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New Molecule Converts Greenhouse Gas Carbon Dioxide into Carbon-Neutral Fuel Source

From left, Krishnan Raghavachari, Benjamin W. Noffke, Richard N. Schaugaard, Yijun Liu, Lu Liu and Liang-shi Li. Photo by Indiana University

An international research team led by Liang-shi Li from Indiana University has reached a new milestone in the quest to create carbon-neutral fuels and others materials from carbon dioxide in the Earth’s atmosphere.

The chemists have developed a molecule that uses electricity or light to efficiently convert the greenhouse gas carbon dioxide into carbon monoxide, a carbon-neutral fuel source, compared to other "carbon reduction" methods.

This process is reported in the Journal of the American Chemical Society.

If you can create an efficient enough molecule for this reaction, it will produce energy that is free and storable in the form of fuels. This study is a major leap in that direction.

Liang-shi Li, Associate Professor, Indiana University

Burning fuel, such as carbon monoxide, generates carbon dioxide and releases energy. It requires the same amount of energy to turn carbon dioxide back into fuel. Reducing the excess energy required for this process has been a major goal among researchers.

This is exactly what the molecule, created by Li, achieves. This molecule requires the smallest amount of energy to drive the carbon monoxide formation. The molecule – a nanographene-rhenium complex connected through an organic compound called bipyridine – causes a highly efficient reaction that turns carbon dioxide into carbon monoxide.

The ability to exclusively and efficiently produce carbon monoxide is significant due to the versatility of the molecule.

Carbon monoxide is an important raw material in a lot of industrial processes. It's also a way to store energy as a carbon-neutral fuel since you’re not putting any more carbon back into the atmosphere than you already removed. You're simply re-releasing the solar power you used to make it.

Liang-shi Li, Associate Professor, Indiana University

Nanographene – a nanometer-scale piece of graphite, a familiar form of carbon (i.e. the black "lead" in pencils) – is the secret to the efficiency of the molecule, because the material’s dark color attracts a large amount of sunlight.

According to Li, bipyridine-metal complexes have been studied for long to reduce carbon dioxide into carbon monoxide using sunlight. However, these molecules can use only a small sliver of the light in sunlight, mainly in the ultraviolet range, which is not visible to the naked eye.

On the contrary, the molecule created at IU takes advantage of the nanographene’s light-absorbing power to produce a reaction that uses sunlight in the wavelength of up to 600 nm – a large part of the visible light spectrum.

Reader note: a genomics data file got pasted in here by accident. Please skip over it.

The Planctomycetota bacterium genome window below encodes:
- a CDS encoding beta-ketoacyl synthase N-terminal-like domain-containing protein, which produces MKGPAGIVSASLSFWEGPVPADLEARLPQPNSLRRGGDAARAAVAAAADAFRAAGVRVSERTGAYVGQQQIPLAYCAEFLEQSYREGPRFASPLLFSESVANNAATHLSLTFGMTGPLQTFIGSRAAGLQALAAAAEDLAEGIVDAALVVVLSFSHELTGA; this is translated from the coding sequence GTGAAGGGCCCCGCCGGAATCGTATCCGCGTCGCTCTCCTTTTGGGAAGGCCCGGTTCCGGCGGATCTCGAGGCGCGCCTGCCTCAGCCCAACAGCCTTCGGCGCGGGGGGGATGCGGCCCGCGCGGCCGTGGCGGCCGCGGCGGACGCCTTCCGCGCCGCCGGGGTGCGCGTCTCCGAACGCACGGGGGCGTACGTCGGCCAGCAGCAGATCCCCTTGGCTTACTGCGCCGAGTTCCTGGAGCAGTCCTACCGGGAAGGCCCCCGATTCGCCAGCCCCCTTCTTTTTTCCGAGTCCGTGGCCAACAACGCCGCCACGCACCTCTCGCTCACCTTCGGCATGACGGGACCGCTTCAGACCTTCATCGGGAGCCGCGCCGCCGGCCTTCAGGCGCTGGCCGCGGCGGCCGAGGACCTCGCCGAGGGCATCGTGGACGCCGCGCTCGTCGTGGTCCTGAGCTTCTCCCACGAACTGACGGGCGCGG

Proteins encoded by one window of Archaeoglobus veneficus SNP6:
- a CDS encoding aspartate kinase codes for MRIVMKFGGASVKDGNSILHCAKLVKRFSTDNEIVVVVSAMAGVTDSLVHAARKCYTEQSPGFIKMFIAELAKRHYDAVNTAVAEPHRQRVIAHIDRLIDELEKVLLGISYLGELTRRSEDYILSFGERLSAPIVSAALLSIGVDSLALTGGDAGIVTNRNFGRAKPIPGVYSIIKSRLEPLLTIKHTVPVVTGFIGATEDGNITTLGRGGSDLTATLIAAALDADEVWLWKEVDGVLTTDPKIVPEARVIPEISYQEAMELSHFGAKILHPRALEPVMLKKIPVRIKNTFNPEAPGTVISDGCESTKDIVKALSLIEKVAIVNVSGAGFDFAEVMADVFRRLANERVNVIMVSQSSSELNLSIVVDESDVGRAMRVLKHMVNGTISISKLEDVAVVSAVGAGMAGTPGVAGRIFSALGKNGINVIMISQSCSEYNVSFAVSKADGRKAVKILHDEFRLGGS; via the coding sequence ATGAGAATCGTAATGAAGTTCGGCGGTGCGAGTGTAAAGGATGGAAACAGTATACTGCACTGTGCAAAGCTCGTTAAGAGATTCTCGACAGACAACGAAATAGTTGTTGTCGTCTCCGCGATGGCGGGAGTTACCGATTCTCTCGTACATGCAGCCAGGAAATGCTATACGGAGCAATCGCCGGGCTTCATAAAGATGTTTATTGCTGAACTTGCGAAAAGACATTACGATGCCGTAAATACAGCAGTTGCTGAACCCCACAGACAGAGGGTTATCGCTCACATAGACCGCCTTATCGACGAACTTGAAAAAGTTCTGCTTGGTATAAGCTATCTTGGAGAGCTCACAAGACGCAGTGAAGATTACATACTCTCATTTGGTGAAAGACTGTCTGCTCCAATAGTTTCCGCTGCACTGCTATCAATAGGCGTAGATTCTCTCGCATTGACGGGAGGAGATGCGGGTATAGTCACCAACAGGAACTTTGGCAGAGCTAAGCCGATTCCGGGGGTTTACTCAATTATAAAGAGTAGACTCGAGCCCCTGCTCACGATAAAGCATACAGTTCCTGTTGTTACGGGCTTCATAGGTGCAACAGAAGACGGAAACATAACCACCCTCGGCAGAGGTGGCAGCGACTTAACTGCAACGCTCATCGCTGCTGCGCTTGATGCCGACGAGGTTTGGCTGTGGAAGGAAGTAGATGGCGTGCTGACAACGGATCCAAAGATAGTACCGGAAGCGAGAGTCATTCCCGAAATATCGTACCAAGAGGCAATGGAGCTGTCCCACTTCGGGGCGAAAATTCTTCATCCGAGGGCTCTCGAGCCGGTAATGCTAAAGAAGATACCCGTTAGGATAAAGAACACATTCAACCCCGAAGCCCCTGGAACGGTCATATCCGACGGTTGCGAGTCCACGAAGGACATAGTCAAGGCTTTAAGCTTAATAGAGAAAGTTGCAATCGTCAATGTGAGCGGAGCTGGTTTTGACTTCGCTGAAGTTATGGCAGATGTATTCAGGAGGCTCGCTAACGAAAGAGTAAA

Li said that the molecule functions as a two-part system, namely a nanographene "energy collector" that attracts energy from sunlight and an atomic rhenium "engine" that generates carbon monoxide. The energy collector sends a flow of electrons to the rhenium atom, which continually binds and turns the stable carbon dioxide into carbon monoxide.

The idea of connecting nanographene to the metal came from Li's previous attempts to develop more efficient solar cells with the carbon-based material.

We asked ourselves: Could we cut out the middle man -- solar cells -- and use the light-absorbing quality of nanographene alone to drive the reaction?

Liang-shi Li, Associate Professor, Indiana University

Li has plans to make the molecule more powerful, by making it to last for a long time and survive in a non-liquid form, because solid catalysts are very easy to use in the real world. He is also making effort to substitute rhenium atom in the molecule – a rare element – with manganese, a very common and inexpensive metal.

The entire research on the study was performed at IU. The first authors on the paper are Xiaoxiao Qiao and Qiqi Li, former graduate students at IU. Additional authors are professor Krishnan Raghavachari and graduate students Richard N. Schaugaard, Benjamin W. Noffke and Yijun Liu, all of the Department of Chemistry; Dongping Li, a visiting professor from Nanchang University; and Lu Liu, a visiting undergraduate from the University of Science and Technology of China.

This study was supported by IU Office of the Vice Provost for Research and the National Science Foundation.

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